I take the view that each Christian, endowed with free will and conscience and the information in the Bible, may be a priest, establishing and maintaing a direct personal relationship with God through the person of His Son, the Lord Jesus Christ, who is our intended high priest and whose redeeming death and miraculous resurrection after three days entombed is the exclusive source of our salvation. (contd.)
    Now, as to my thoughts on religious matters, one thing that is clear is that God has made each person with an individual conscience and I believe He intends for us to use it, following the teachings He has passed down to us through the Bible. (contd.)
    The reason why "night watchman" minarchism (as opposed to "caretaker" minarchism) is flawed is that it imagines the state as a purely coercive force for all its reduced size; the state exists in this model as a law enforcer; in other words, it is in fact inimical to the basic ideas of libertarianism and is in fact just as authoritarian as any other state. If a state must be had, we should not even realise we have it.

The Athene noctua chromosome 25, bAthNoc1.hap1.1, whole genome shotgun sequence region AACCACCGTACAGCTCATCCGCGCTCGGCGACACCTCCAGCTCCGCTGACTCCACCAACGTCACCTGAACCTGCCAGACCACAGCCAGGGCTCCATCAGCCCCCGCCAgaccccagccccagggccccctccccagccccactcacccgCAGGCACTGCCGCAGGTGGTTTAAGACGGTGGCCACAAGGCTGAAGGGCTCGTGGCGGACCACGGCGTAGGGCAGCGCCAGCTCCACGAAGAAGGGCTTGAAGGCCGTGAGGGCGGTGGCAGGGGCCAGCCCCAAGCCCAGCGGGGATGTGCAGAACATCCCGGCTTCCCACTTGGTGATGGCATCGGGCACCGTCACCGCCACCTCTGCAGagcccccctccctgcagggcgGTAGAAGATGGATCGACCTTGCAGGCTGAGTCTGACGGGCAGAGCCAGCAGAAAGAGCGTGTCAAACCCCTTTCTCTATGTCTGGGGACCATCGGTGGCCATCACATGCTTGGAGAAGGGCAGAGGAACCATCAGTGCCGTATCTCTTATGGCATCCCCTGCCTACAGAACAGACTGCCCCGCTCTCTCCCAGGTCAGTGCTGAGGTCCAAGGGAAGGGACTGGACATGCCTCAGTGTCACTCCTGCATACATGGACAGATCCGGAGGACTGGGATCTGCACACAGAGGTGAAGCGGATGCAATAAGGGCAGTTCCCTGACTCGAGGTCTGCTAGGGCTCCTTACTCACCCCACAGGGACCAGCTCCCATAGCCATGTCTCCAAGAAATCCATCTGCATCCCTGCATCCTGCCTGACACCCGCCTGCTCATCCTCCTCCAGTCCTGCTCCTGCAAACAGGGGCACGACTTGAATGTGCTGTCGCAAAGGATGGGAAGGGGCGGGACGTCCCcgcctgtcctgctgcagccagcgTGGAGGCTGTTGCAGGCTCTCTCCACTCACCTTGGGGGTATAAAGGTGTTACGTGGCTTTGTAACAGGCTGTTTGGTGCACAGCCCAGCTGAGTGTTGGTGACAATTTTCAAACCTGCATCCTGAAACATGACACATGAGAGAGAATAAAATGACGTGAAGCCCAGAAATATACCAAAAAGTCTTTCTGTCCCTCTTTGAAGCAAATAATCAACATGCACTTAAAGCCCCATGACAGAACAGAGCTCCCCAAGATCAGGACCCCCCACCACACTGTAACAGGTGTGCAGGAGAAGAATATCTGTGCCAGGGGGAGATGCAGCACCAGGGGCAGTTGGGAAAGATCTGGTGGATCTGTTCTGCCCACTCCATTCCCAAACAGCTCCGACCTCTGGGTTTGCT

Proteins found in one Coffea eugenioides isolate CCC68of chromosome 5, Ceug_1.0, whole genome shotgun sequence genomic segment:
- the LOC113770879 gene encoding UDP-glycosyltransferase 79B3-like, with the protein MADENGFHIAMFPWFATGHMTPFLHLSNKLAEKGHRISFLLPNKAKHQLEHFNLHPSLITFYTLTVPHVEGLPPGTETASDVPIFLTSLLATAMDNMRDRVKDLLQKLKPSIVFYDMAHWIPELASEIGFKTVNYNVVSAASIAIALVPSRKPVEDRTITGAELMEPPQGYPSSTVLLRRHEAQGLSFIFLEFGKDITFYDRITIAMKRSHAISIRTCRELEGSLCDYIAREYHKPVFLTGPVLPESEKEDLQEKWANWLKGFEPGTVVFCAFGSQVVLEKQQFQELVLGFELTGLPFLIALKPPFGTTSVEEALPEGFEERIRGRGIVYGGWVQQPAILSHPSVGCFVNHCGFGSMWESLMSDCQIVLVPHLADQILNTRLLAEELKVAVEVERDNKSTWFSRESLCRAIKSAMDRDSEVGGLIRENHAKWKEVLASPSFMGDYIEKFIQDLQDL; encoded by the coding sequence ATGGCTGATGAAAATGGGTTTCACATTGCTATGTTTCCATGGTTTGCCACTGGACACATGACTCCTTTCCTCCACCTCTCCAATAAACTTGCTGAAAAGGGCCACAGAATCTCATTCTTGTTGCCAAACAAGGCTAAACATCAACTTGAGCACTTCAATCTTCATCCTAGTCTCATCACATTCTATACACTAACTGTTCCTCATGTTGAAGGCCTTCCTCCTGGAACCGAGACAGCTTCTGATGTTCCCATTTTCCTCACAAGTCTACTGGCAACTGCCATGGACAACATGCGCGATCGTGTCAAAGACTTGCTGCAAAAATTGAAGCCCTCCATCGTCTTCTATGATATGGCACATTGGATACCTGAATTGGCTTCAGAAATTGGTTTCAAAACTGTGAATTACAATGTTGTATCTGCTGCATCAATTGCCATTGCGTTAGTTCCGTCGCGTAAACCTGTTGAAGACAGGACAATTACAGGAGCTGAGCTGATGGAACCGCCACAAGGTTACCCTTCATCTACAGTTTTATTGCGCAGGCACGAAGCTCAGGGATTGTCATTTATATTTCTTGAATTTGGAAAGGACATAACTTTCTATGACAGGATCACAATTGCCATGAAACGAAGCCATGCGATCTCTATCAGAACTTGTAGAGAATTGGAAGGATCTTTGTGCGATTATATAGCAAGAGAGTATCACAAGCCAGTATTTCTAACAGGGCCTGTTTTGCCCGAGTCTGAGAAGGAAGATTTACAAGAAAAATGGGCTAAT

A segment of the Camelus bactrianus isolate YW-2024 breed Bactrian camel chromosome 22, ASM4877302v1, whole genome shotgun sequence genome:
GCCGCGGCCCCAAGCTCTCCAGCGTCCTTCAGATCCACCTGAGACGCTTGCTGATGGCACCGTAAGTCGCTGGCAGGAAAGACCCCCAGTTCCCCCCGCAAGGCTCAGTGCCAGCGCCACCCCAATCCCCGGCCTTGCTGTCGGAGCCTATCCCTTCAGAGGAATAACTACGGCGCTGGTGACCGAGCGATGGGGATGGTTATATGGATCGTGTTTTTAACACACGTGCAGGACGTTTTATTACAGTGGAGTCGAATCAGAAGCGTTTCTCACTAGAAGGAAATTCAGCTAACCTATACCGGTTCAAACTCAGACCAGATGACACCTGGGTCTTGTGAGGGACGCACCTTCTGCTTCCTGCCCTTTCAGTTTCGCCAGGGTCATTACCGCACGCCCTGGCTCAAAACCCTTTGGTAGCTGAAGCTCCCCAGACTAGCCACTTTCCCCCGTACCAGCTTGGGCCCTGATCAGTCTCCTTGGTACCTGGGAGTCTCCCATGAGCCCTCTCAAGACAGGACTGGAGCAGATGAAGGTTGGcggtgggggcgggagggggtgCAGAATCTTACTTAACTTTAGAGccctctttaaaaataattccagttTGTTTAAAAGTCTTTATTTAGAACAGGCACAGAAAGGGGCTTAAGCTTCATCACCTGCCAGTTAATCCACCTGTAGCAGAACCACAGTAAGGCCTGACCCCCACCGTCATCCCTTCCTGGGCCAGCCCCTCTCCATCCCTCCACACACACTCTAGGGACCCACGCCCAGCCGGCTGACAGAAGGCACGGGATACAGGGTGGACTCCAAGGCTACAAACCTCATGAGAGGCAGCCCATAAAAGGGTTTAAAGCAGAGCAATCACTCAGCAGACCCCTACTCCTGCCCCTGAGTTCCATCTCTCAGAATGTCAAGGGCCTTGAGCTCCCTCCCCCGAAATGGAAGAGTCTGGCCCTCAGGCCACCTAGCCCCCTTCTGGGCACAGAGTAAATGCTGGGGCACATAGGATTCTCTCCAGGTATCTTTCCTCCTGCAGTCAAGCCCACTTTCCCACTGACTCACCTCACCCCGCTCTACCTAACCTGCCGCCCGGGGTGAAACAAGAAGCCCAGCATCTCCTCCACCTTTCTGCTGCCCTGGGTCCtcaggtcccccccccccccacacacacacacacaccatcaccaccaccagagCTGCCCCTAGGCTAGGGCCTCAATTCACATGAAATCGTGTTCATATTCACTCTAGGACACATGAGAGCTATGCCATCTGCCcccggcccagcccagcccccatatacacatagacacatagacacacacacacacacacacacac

Meanwhile, most functions of the state would have been assumed by the individuals who have chosen to live in "society" with one another, perhaps by voluntarily associating with one another in a mutual or co-operative combination. The state would have a broadly passive rather than active role. But at the end of the day, it would be much preferable that there be no state whatsoever. (contd.)
    However, one may in the alternative understand minarchism as the "caretaker" state, whose job is to arrive to work in the morning, unlock the doors, switch the lights on, deal with issues during the day and then close up at night before they go home. Applied to society, the "caretaker" state would operate public utilities like technocratic administrators, but would pass no laws regulating human behaviour. (contd.)
    I have indicated previously that any person who seriously believes themselves to be a "socialist" ought to be a minarchist. I should not need to explain why because I think it is very obvious, but I will do so. The principle of minarchism as it is commonly appreciated is that of the "night-watchman" state. (contd.)
    I would go so far as to contend that, in fact, in a non-capitalist system, markets would be even freer than now, because there would be no monopolistic phenomena (i.e. big business and big government, the two heads of the Great Red Dragon called Authority, which manifests in our societies as the State) save for the individual's right to a monopoly over his or herself, and thus maximum freedom to compete.